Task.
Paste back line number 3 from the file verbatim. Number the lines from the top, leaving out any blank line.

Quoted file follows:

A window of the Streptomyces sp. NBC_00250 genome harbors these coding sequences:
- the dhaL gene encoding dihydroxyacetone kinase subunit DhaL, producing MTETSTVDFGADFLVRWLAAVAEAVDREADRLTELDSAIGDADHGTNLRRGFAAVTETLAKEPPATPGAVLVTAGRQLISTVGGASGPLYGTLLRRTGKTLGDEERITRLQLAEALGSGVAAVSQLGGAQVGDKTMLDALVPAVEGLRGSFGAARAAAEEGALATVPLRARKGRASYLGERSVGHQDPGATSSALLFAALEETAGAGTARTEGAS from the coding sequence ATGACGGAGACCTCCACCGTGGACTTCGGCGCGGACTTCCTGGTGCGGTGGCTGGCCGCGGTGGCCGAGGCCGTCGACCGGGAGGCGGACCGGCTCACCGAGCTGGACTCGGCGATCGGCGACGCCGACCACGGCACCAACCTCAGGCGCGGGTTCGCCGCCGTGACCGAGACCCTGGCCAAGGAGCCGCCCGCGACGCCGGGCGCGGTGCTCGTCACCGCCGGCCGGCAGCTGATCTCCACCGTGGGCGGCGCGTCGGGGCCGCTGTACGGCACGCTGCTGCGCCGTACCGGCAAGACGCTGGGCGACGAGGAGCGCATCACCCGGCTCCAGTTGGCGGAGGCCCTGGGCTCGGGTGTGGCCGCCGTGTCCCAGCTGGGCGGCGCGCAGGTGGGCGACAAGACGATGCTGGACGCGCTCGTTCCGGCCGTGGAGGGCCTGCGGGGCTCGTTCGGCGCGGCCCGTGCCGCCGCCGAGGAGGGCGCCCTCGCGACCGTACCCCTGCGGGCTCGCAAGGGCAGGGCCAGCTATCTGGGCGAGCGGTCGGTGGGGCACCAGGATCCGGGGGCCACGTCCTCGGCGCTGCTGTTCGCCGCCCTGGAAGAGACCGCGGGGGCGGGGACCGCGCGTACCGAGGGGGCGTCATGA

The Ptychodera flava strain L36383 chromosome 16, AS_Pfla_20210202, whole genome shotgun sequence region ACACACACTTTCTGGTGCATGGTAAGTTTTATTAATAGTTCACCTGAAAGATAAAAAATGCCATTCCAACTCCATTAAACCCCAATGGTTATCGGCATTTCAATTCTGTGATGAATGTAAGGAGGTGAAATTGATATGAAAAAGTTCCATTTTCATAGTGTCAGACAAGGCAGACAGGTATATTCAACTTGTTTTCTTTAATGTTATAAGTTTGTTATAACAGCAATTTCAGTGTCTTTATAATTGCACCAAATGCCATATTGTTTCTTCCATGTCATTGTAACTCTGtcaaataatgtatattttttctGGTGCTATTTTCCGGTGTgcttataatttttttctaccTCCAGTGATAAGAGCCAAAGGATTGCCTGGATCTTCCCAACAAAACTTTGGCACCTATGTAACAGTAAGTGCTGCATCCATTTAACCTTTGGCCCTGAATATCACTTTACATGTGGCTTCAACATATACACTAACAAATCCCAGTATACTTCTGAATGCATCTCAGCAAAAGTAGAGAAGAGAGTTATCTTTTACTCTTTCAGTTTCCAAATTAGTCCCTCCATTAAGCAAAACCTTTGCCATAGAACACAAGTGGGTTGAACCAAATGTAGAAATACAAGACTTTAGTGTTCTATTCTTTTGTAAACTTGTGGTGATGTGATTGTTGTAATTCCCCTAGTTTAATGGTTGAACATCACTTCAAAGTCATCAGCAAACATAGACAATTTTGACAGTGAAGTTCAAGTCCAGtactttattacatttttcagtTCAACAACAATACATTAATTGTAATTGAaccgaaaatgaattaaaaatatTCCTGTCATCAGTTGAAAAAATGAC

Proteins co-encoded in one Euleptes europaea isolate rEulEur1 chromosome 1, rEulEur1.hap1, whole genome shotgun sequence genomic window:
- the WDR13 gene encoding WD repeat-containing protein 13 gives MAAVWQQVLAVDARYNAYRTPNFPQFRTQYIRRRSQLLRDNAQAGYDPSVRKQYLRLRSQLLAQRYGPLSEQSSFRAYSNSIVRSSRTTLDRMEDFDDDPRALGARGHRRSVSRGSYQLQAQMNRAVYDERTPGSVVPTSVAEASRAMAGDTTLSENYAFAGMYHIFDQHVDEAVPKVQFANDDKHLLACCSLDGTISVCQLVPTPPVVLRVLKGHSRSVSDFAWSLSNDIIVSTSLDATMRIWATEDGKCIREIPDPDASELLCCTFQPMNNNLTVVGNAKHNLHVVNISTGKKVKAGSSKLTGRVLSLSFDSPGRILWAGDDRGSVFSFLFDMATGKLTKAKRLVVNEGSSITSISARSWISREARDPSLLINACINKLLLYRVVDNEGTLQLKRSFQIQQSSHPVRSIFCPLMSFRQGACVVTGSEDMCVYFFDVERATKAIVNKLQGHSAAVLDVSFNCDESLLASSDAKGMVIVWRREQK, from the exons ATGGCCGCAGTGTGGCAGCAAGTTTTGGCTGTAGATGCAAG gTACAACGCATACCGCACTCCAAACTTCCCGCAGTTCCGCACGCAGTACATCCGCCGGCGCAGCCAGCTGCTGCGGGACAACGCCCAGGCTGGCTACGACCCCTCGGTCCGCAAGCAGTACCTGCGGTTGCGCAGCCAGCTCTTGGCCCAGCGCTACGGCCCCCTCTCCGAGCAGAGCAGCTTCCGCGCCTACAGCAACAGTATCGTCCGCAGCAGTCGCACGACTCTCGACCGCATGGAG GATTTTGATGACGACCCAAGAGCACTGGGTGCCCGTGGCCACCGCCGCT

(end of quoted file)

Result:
The Ptychodera flava strain L36383 chromosome 16, AS_Pfla_20210202, whole genome shotgun sequence region ACACACACTTTCTGGTGCATGGTAAGTTTTATTAATAGTTCACCTGAAAGATAAAAAATGCCATTCCAACTCCATTAAACCCCAATGGTTATCGGCATTTCAATTCTGTGATGAATGTAAGGAGGTGAAATTGATATGAAAAAGTTCCATTTTCATAGTGTCAGACAAGGCAGACAGGTATATTCAACTTGTTTTCTTTAATGTTATAAGTTTGTTATAACAGCAATTTCAGTGTCTTTATAATTGCACCAAATGCCATATTGTTTCTTCCATGTCATTGTAACTCTGtcaaataatgtatattttttctGGTGCTATTTTCCGGTGTgcttataatttttttctaccTCCAGTGATAAGAGCCAAAGGATTGCCTGGATCTTCCCAACAAAACTTTGGCACCTATGTAACAGTAAGTGCTGCATCCATTTAACCTTTGGCCCTGAATATCACTTTACATGTGGCTTCAACATATACACTAACAAATCCCAGTATACTTCTGAATGCATCTCAGCAAAAGTAGAGAAGAGAGTTATCTTTTACTCTTTCAGTTTCCAAATTAGTCCCTCCATTAAGCAAAACCTTTGCCATAGAACACAAGTGGGTTGAACCAAATGTAGAAATACAAGACTTTAGTGTTCTATTCTTTTGTAAACTTGTGGTGATGTGATTGTTGTAATTCCCCTAGTTTAATGGTTGAACATCACTTCAAAGTCATCAGCAAACATAGACAATTTTGACAGTGAAGTTCAAGTCCAGtactttattacatttttcagtTCAACAACAATACATTAATTGTAATTGAaccgaaaatgaattaaaaatatTCCTGTCATCAGTTGAAAAAATGAC